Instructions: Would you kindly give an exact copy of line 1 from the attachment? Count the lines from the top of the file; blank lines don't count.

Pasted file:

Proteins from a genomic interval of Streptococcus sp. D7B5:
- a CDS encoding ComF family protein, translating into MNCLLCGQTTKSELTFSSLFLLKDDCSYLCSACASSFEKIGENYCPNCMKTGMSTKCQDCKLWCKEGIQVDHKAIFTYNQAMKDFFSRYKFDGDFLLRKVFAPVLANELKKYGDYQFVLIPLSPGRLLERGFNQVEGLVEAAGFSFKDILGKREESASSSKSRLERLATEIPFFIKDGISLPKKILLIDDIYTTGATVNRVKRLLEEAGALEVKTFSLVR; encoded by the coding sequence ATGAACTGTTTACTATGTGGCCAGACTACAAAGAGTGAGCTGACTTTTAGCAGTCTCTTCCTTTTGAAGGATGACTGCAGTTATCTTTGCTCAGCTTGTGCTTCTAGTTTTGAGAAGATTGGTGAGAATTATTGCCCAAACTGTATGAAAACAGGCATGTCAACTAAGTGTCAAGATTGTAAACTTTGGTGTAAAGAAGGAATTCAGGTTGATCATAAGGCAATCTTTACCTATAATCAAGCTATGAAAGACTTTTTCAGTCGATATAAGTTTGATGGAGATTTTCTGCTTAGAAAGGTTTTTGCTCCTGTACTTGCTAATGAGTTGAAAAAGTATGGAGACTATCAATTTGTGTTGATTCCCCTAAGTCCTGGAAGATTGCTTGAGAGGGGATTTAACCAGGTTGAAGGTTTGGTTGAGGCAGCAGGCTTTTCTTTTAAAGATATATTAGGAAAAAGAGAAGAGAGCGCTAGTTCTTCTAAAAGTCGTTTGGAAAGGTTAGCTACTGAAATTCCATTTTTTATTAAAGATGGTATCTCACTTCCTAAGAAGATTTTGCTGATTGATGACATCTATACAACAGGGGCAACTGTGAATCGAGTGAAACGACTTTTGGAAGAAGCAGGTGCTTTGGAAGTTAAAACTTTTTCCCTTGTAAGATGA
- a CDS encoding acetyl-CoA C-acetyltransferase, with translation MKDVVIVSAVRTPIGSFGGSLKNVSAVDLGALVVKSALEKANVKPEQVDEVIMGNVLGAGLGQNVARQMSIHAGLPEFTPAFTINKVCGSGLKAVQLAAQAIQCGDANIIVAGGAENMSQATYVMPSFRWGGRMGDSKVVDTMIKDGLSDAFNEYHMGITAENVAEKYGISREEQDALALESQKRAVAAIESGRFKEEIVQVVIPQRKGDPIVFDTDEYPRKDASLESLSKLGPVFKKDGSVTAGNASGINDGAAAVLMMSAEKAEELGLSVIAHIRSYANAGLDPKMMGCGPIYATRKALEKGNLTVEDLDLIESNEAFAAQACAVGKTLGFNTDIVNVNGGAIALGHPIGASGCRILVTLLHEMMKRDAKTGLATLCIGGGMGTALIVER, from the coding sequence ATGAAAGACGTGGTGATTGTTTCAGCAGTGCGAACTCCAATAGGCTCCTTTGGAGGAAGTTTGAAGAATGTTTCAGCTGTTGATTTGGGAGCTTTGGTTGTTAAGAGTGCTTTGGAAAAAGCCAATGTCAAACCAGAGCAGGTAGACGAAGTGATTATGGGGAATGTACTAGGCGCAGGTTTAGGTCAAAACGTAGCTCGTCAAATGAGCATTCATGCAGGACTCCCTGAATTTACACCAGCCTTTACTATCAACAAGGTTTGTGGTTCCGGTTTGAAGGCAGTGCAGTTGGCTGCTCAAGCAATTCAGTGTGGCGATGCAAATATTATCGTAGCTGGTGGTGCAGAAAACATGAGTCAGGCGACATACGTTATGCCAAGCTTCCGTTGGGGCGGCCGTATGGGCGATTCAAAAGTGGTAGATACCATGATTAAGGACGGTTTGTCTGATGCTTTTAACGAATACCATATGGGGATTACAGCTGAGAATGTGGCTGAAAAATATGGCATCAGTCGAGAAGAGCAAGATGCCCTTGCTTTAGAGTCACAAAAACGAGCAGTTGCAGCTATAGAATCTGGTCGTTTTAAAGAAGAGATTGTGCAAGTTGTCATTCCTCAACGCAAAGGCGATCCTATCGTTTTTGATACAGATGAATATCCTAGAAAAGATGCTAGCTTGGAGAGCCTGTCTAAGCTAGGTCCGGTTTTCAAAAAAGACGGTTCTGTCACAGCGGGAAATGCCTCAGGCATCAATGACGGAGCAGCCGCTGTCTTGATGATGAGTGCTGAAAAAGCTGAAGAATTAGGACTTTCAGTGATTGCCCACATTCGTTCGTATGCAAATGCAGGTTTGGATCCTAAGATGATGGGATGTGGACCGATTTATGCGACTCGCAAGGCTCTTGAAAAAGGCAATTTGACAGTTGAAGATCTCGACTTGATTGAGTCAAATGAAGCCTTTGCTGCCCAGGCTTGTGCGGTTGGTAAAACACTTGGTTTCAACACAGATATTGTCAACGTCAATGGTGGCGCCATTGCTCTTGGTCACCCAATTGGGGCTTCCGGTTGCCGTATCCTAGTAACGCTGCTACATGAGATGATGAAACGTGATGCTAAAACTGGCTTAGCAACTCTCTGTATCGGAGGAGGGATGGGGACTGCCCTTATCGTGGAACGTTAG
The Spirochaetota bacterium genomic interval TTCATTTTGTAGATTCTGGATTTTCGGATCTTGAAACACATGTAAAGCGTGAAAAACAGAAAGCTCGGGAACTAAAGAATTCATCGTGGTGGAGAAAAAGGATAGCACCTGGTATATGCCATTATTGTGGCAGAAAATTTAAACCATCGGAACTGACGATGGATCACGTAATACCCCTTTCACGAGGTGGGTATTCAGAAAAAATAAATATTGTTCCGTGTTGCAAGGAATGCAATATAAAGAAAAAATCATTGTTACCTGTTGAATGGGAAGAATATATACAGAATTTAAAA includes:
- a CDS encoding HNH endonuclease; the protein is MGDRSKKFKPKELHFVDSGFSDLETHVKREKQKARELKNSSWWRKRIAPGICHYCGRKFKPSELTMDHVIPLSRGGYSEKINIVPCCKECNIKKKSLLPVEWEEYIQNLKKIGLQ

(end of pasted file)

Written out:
Proteins from a genomic interval of Streptococcus sp. D7B5: